Kayla Bendickson and her horse, Curly, share a special bond. Curly, who was Bendickson’s high school rodeo horse, went blind in 2016, however, Kayla and her mom, Twyla Bendickson, have remarkably barrel raced the horse following its affliction. Bella Johnson photo

Sightless barrel racing horse Curly amazes owners

Curly has a special place in the hearts of her owners

Curly has a special place in the hearts of her owners.

A 27-year-old Bashkir Curly, Appaloosa horse, Kayla Bendickson purchased him in 2015 to use as her high school rodeo horse. She said he was great at roping, goat tying, pole bending and barrel racing.

“I won a lot of events on him, and won my first buckle with him,” said Kayla, a Grade 12 student at Lake City Secondary School in Williams Lake.

“But I started noticing down at a barrel race in 100 Mile House he ran me into a barrel the first day, then the second day he ran me into two barrels — both on his right side.”

Kayla and her mom, Twyla, took Curly to see a veterinarian in 2016 where it was confirmed their suspicion that Curly was, in fact, going blind.

Despite advice to retire Curly, Kayla continued to barrel race with him.

“He’d been doing it his whole life, and he knew what he was supposed to do,” Kayla said.

After taking a spill on a different horse, and being knocked unconscious, receiving a concussion and subsequent seizure, Kayla said it was Curly who helped nurse her back to health and give her the confidence to compete again.

“He did so much for me,” she said. “He really boosted my confidence back up. I’d been out for six weeks but he helped me out a lot. I just got on him and started riding a lot again, and then I was able to ride a faster horse from there. I’m just really grateful for having him.”

Twyla said it was amazing to watch the bond shared between the two while Kayla was recovering from her concussion.

“If she was off balance he would scoop her up, things like that. They just both love each other.”

READ MORE: Stampede Warm Up action hits lakecity

Later, in 2017, when Twyla was competing at the Stampede Warm Up Barrel Racing event in Williams Lake, her horse came up lame.

“I needed a horse,” she said.

“Kayla said: ‘Why not take Curly?’”

That was in June 0f 2017.

“I just thought he’s done it his whole life, he’s 27, why not?” Twyla said.

Twyla went on to successfully barrel race Curly that weekend.

“It was just a really cool feeling to know he could do it,” she said.

“To see he could do it, and to know that he trusts you that much to race was amazing. A lot of people, before this, were telling us to put him down, but we couldn’t do that. He’s healthy, and he took care of Kayla when she had her concussion, so he deserves a good life.”

READ MORE: Barrel racing provincials a success

Curly still lives happily at Kayla and Twyla’s home in Miocene, east of Williams Lake, alongside his best pal, Fritz — another horse the family owns — and doesn’t have much of a hard time getting around the property.

“He doesn’t really run into anything,” Kayla said.

“He uses his whiskers to feel around before he gets to a fence or around a tree. We put his hay in the same spot. We have a feeder with big hay bales around it, and he’s been in the same field since we got him, so he knows where to go.”

Twyla said Curly still gets out on regular trail rides, and is just an amazing horse to have around.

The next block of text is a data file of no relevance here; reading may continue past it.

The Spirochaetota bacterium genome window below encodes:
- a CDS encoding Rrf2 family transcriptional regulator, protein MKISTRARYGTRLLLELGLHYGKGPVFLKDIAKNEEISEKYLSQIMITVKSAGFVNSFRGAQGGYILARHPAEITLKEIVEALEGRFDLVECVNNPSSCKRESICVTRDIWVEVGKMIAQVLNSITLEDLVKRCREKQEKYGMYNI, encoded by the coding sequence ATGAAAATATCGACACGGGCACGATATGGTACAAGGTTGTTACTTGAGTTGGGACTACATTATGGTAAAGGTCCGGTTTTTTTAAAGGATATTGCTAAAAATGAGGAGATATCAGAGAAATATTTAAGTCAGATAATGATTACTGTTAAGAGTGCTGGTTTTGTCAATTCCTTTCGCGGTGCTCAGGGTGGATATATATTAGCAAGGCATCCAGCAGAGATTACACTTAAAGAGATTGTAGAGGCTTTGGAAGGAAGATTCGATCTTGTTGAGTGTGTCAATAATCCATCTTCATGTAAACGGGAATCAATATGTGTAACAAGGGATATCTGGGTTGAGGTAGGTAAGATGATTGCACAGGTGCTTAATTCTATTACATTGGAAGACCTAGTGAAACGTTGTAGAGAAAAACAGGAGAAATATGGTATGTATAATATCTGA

“He’s just a really cool guy,” she said.

“Just to see his willingness to adapt, and how he still runs out in the field, is pretty incredible.”



sports@wltribune.com

Like us on Facebook and follow us on Twitter

 

Twyla Bendickson barrel races on Curly during the 2017 Stampede Warm Up Barrel Racing event in Williams Lake. Bella Johnson photo

Just Posted

Six Fort St. James students awarded scholarships for post-secondary education

Indigenous students awarded to further their studies

Coastal GasLink gets interim injunction against Unist’ot’en

The LNG pipeline company can start work Monday with enforcement approved by court.

Editorial: Go out and play

How much is too much screen time?

Fort St. James businesses get into the Christmas spirit with decorating contest

Northland Automotive Ltd. won first place in Fort St. James Chamber of… Continue reading

REPLAY: B.C’s best video this week

In case you missed it, here’s a look at the replay-worth highlights from this week across the province

Microscopic parasite found in Prince Rupert water affecting thousands

More than 12,000 residents affected by the boil water advisory issued Dec. 14

Trudeau lashes out at Conservatives over migration “misinformation”

Warning against the “dangers of populism,” Trudeau says using immigration as a wedge political issue puts Canada’s future at risk.

B.C. hockey coach creates ‘gear library’ to remove cost barrier of sport

Todd Hickling gathered donations and used gear to remove the cost barrier for kids to play hockey.

Canada’s ambassador meets with second detainee in China

Global Affairs says John McCallum, Canada’s ambassador to China, met with Spavor Sunday

‘They’re coming:’ Flying cars may appear in urban skies by 2023

Air taxis will number 15,000 and become a global market worth $32 billion by 2035

B.C. VIEWS: Andrew Wilkinson on taxes, ICBC and union changes

Opposition leader sees unpredictable year ahead in 2019

5 tips for self-care, mental wellness this holiday season

Ministry of Mental Health and Addictions urging British Columbians to prioritize self care through festive season

Rescued B.C. cat with misshapen legs in need of forever home – with carpet

Mirielle was born with misshapen back legs and after a tough life on the streets, is looking for a forever home.

Most Read